Snuff Discworld

As I come to the end of ‘Snuff’, it suddenly hits me that I only have two books left on this re-read, now that I’ve finished this one. I think the reason it really struck me is because this is, essentially, the last Sam Vimes story.

He is going to appear briefly, if I remember, in the next one, ‘Raising Steam’, but this is his last big hurrah. He’s the first major character to come to the end of his story, if you don’t count Rincewind, and I want to briefly explore his character arc with that in mind. Some readers and fans are not particularly nice about these last few books (for more on this, see my previous ‘I Shall Wear Midnight‘ article), and I know that ‘Snuff’ in particular is one of the books that they pinpoint as a weak spot.

I am inclined to say that whilst I agree it is not the strongest Watch novel, as a finale to their story, it is a very good one. Sir Terry did not know that this was going to be the last Watch novel of course; I seem to remember several sources at the time of his death talking about how the one after ‘The Shepherd’s Crown’ was going to be a Watch story, and as he did not know, most of the characters aside from Sam are probably neglected a little bit. Detritus and Angua, for example, have very little to do here, which is a shame for his last appearance. The focus is on Sam, for the most part, because he has been forced out of town on a holiday. Of course, the odds of Samuel Vimes actually enjoying a holiday are slim to none, as he becomes caught up in a murder mystery.

‘Snuff’ does such a great job of finishing off Sam Vimes’ story because it is the perfect example of character growth and change. When we first met him back in ‘Guards! Guards”’, he was a drunken police captain who was in charge of a force of three people, including himself. He was reluctant to even take on a dwarf, let alone a troll. Now he is a duke, a happily married father, in charge of a metropolitan Watch; dwarves, trolls, gargoyles, vampires, werewolves, golems and a Feegle rub shoulders with humans, and everyone is much happier for it.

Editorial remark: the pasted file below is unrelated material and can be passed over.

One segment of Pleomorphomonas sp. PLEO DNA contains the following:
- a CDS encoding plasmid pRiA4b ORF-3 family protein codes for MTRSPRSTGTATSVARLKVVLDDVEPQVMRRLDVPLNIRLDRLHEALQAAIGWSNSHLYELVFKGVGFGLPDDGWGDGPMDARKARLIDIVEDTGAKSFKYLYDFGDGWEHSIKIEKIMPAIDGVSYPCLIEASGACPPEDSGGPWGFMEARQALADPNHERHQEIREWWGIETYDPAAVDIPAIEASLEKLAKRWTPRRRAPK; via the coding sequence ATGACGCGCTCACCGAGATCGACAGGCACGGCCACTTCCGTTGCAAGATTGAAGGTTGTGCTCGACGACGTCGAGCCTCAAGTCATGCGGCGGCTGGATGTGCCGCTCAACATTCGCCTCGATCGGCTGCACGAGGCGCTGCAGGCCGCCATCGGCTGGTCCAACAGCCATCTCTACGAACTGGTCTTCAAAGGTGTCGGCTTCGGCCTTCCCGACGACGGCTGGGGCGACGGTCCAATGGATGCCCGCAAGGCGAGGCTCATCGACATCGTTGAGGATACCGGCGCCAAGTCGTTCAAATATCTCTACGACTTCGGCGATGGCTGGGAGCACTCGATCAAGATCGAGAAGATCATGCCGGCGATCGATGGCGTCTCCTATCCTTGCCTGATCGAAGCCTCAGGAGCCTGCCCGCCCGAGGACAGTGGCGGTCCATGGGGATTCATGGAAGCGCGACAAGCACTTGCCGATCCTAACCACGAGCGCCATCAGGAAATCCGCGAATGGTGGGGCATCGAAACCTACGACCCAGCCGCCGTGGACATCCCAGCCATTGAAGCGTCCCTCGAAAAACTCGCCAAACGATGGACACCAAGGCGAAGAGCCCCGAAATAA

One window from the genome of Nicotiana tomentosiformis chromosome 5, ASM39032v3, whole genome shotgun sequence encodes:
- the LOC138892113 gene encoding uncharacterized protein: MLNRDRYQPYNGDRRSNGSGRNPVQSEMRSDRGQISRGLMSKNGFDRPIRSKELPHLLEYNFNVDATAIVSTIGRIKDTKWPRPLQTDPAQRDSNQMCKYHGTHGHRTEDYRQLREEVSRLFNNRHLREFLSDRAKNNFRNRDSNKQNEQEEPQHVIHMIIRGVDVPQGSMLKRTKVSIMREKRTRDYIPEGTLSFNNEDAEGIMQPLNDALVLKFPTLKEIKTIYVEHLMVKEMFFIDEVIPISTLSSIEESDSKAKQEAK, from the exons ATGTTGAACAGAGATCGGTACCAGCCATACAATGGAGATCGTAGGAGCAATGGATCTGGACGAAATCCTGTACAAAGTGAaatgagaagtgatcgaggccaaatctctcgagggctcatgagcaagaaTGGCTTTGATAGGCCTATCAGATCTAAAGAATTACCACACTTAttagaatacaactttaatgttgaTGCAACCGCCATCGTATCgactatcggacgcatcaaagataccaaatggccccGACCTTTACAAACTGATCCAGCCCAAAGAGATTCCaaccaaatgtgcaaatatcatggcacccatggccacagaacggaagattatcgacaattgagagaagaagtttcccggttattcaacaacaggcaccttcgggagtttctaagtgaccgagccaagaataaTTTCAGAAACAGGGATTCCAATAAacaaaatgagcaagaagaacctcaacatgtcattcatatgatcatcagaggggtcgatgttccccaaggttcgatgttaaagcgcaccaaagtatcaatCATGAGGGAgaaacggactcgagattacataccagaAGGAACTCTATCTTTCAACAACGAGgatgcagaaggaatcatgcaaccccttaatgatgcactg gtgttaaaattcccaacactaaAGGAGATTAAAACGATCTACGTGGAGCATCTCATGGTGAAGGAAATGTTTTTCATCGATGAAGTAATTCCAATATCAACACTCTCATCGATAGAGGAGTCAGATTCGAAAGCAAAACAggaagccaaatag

‘Snuff’ revolves around the issue of goblin rights, pretty much the last race on the Disc who is treated as vermin. When someone murders a goblin, they really haven’t murdered anyone at all. Except when Sam comes along, he doesn’t even blink anymore; a goblin has as much right to life as anyone else and damn anyone who disagrees. He puts as much effort into solving this murder as he does any other, and he genuinely feels it too. His rage when the murderer, Stanford, stamps on the goblin Stinky is palpable. I for one am glad that his last real adventure was so ardently defending a race of people that he once would have dismissed.

This is the only story where we get to spend much time with Young Sam, who has reached the grand old age of six in this novel. Young Sam is exactly the kind of child you would expect to be raised by Lady Sybil, Sam Vimes and the slightly insane affections of the rest of the Watch. He is happy, sure of himself, fiercely intelligent and on track to becoming the world expert in poo. He has even less inhibitions than his parents when it comes to other races; his only concern when he meets the goblins are whether they will share their biscuits with him. I’ve talked a bit about how Vetinari, Vimes and Sybil, Archchancellor Ridcully, William de Worde and Moist Von Lipwig are changing the face of Ankh-Morpork, and it is encouraging to think that the future of the city, and indeed the Disc, lies firmly in the hands of youngsters like Young Sam and Tiffany Aching.

Coming to the end of the Discworld story, one can only hope that Sir Terry would have been happy too with the outcomes of his precious world.

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